Here is another story about a Fell Pony and a racehorse. It is a reminiscence prompted by the recent article about Fell Ponies in The Whip. Actually it was a photograph accompanying the article that prompted a response. “That’s Blennerhasset Manse,” Joe Langcake said. The photograph showed members of Judith Bean-Calhoun’s family with their Fell Pony in front of Blennerhasset Manse in 1910.
Joe’s association with Fell Ponies and Blennerhasset Manse dates to the 1930s or 1940s. Joe’s brother came to him one day and said he wanted to buy a racehorse for going point to point. The two brothers talked about the problem of having enough money to buy one, and they hatched a plan. They would go to Mr. Relph’s and buy a Fell Pony foal, raise it, break it well and sell it on. The proceeds would then finance the racehorse dream. The young men were shortly owners of a black Fell Pony filly with a white star, Birkett Bank Doll, whom they proceeded to teach to do tricks and to ride and drive.
One day Joe was plowing a field with horses adjacent to Blennerhasset Manse while his brother was off hunting with the hounds. The vicar from the manse approached him, saying he’d seen Joe’s brother riding a pony. The reverend at the manse had four daughters and was in need of a pony suitable for them. Joe indicated that his brother’s pony was indeed for sale and would be suitable. At the time, £20 was the going rate for a broken pony, but when the vicar asked what they wanted for the pony, Joe said – mindful of the purpose of the pony’s sale – that the price of the pony was £40. The vicar agreed to the price, and they made arrangements for the pony to be delivered to the manse.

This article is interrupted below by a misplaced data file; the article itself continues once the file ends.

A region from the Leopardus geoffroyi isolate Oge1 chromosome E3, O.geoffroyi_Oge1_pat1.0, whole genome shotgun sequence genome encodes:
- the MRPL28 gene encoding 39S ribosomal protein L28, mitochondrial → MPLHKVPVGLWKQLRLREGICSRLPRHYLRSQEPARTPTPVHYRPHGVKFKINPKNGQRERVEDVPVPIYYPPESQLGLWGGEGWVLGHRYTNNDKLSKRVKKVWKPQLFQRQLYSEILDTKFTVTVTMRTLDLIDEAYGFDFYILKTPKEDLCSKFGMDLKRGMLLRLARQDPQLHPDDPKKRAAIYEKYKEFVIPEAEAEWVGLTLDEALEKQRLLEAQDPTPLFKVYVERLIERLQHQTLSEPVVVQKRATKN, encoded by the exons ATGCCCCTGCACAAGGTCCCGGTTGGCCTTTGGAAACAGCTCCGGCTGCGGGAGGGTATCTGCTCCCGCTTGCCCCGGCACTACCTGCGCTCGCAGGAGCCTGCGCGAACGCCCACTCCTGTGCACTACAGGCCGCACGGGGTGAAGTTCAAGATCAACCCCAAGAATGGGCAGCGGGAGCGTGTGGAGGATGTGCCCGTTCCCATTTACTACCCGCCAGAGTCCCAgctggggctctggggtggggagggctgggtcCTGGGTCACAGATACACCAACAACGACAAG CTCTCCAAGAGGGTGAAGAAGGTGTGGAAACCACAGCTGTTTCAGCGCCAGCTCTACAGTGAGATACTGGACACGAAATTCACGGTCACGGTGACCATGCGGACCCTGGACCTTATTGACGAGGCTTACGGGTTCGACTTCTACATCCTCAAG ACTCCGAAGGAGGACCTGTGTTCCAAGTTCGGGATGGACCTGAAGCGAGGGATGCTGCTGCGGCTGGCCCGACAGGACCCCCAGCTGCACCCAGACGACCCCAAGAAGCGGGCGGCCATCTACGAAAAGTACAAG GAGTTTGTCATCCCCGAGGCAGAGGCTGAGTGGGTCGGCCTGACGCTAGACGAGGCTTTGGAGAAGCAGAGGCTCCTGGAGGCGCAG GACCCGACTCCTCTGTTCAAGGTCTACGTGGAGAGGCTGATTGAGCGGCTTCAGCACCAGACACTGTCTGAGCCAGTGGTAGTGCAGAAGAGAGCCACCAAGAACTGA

The Reverend and his family were thrilled with the pony and had fifteen years of enjoyment from it before all the girls married and moved away. Joe remembers that pony as having ‘the nearest thing to a human brain of any horse I’ve ever met.’
Back on the day of the sale, when Joe’s brother returned from hunting, Joe told him that he’d sold the pony. “What did you get for it?” his brother asked. When Joe told him, his brother was stunned but pleased. With the proceeds, his brother purchased a yearling racehorse named Major. It went on to win quite a few races and was subsequently sold for £1000. “That Fell Pony made the £1000,” says Joe.